The Black Rock Arts Foundation proudly collaborated with artists Sean Orlando, Nathaniel Taylor, David Shulman, Alan Rorie and their talented crew (FiveTonCrane.org) on the installation of the iconic, large-scale sculpture, The Raygun Gothic Rocketship at Pier 14 on San Francisco’s waterfront. We held an opening reception for the work on August 6th, 2010.
Raygun Gothic Rocketship by Sean Orlando, Nathaniel Taylor, David Shulman, and their crew
Pier 14, San Francisco, California
August 6, 2010 – March 15, 2013
Aluminum and steel
40’H x 8’W x 8’D
The Rocketship has been de-installed, but you can help bring similar public artwork to San Francisco and the world by making a donation to our Civic Arts Program:Donate Now
About the Project
Towering at 40 feet tall and weighing 13,000 lbs, this aluminum and steel feat of engineering evokes the pop culture imagery of 1930’s and 40’s science fiction. While clearly a poignant commentary on yesterday’s idea of tomorrow, the Rocketship’s sheer artistry enchants and delights, and suspends disbelief. By day, its teardrop shaped, shining fuselage and fins brilliantly capture the sunlight, by night its portholes wink and flicker with colored lights.
The installation first landed at Burning Man 2009, and has subsequently appeared at NASA Ames for Yuri’s Night, and at Maker Faire. The piece is comprised of a single rocketship, poised as if to board passengers for a typical run to a nearby stellar destination. In San Francisco, the sculpture is accompanied by a descriptive exhibit, in the form of a “Rocket Stop”, which tells the story of the rocketship, provides route, schedule and other information. The installation is illuminated for nighttime viewing.
“I believe the Raygun Gothic Rocket team uniquely captured the emotion and wonderment each kid has felt with space travel at some time in their childhood. In fact, their creation stirs the child in each of us as we remember those emotions and why we feel that continued support for developing advanced technologies that push the boundaries of human knowledge and capability is essential.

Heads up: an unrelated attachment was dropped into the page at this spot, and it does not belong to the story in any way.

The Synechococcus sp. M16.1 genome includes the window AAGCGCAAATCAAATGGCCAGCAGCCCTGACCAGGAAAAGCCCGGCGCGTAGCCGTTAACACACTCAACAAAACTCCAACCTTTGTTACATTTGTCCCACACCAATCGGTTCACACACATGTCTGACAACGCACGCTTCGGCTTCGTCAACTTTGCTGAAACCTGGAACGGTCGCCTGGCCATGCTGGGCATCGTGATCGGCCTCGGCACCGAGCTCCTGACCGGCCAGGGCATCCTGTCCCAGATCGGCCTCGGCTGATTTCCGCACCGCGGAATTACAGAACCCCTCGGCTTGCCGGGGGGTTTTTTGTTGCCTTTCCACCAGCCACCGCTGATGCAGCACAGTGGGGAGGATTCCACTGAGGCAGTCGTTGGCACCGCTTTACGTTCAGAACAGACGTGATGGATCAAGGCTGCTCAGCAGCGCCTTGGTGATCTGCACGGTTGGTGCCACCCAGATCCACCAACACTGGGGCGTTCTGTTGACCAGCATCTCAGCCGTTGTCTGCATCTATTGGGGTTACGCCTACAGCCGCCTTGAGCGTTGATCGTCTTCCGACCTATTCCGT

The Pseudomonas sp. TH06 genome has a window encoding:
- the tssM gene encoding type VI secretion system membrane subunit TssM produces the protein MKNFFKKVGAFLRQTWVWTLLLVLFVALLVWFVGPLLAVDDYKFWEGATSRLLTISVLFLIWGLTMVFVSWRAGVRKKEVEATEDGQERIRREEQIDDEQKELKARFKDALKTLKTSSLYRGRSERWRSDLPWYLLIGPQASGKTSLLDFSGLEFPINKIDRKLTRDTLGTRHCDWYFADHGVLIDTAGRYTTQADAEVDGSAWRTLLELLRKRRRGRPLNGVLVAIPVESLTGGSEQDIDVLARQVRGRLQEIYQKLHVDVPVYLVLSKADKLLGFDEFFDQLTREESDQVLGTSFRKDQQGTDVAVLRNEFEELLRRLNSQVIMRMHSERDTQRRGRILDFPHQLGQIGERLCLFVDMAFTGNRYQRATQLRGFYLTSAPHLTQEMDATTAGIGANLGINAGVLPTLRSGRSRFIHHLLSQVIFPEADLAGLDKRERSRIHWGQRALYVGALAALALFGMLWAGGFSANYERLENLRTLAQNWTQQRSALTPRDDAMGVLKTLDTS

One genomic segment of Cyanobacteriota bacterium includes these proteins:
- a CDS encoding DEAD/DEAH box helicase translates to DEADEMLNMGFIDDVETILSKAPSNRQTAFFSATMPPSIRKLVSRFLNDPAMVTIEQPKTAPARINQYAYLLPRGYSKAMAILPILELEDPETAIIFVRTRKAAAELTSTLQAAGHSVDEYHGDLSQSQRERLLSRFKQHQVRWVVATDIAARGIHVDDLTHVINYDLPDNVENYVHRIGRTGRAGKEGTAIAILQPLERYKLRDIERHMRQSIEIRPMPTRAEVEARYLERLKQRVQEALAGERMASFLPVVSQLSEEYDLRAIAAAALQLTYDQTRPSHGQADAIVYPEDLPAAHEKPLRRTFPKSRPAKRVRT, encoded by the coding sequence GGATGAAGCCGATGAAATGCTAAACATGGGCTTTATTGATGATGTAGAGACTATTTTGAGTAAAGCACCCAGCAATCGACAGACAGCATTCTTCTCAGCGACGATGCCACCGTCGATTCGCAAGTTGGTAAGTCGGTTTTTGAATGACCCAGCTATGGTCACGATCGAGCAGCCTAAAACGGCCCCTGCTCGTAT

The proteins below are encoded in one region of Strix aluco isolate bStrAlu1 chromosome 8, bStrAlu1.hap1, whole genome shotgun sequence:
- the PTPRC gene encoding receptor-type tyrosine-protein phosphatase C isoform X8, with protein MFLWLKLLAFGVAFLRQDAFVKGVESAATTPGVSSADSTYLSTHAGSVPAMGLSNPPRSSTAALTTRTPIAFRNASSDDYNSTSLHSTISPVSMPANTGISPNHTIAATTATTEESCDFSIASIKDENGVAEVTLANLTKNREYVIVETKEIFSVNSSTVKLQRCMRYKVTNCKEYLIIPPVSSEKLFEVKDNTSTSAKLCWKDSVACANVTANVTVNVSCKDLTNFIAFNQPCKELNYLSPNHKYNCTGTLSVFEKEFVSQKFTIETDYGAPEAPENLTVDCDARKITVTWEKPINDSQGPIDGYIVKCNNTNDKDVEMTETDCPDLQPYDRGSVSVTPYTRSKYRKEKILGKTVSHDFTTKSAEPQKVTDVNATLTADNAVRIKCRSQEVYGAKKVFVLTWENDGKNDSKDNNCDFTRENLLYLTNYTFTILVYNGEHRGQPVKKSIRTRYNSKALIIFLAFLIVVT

I applaud the team for tapping that emotion in a unique and creative way. I believe it has the potential to make a personal and significant impact to each who encounter it.”
About the Site
In 2007, BRAF ambitiously sought the approval of the San Francisco Port Authority to install Dan Das Mann and Karen Cusolito’s large-scale mother-and-child sculpture, Passage, on Pier 14. BRAF won their support, and the metal figures remained on display for an extended stay of 4 months. The piece quickly became an attraction and beloved, if only temporary, landmark for the community. Upon the work’s deinstallation, local businesses and residents turned to BRAF, demanding new, equally compelling and high caliber art.
About the Artists
Also the masterminds behind the popular, elegant and highly interactive Steam Punk Treehouse, Oakland-based artists Sean Orlando, Nathaniel Taylor, David Shulman, Alan Rorie and their talented and dedicated crew are quickly gaining acclaim for their distinctive style and approach to art making. These emerging artists are making a bold impression on the established arts milieu, employing strong values of collaboration and apprenticeship in their work ethic, and wielding their unique aesthetic vision – a blend of both factual and fictional imagery of history and the future. (fivetoncrane.org)
The display was funded in part by a $15,000 grant from the San Francisco Port Commission. BRAF and the artists initiated a public fundraising campaign to raise the remaining $45,000 needed for the project.
Thank you to this project’s sponsors and supporters!
- Paul and April Buchheit
- Rachel and Loren Carpenter
- Freddy and Helvetica Hahne
- The Rock Paper Scissors Foundation
- Chad and Drea Lester
- The Edwards Family Fund
- Steven and Jennifer Schimmel
- Michael Raneri
- Philip Rosedale
Degenkolb Engineers and Leslie Pritchett Public Art Consulting provided invaluable administrative and technical support.
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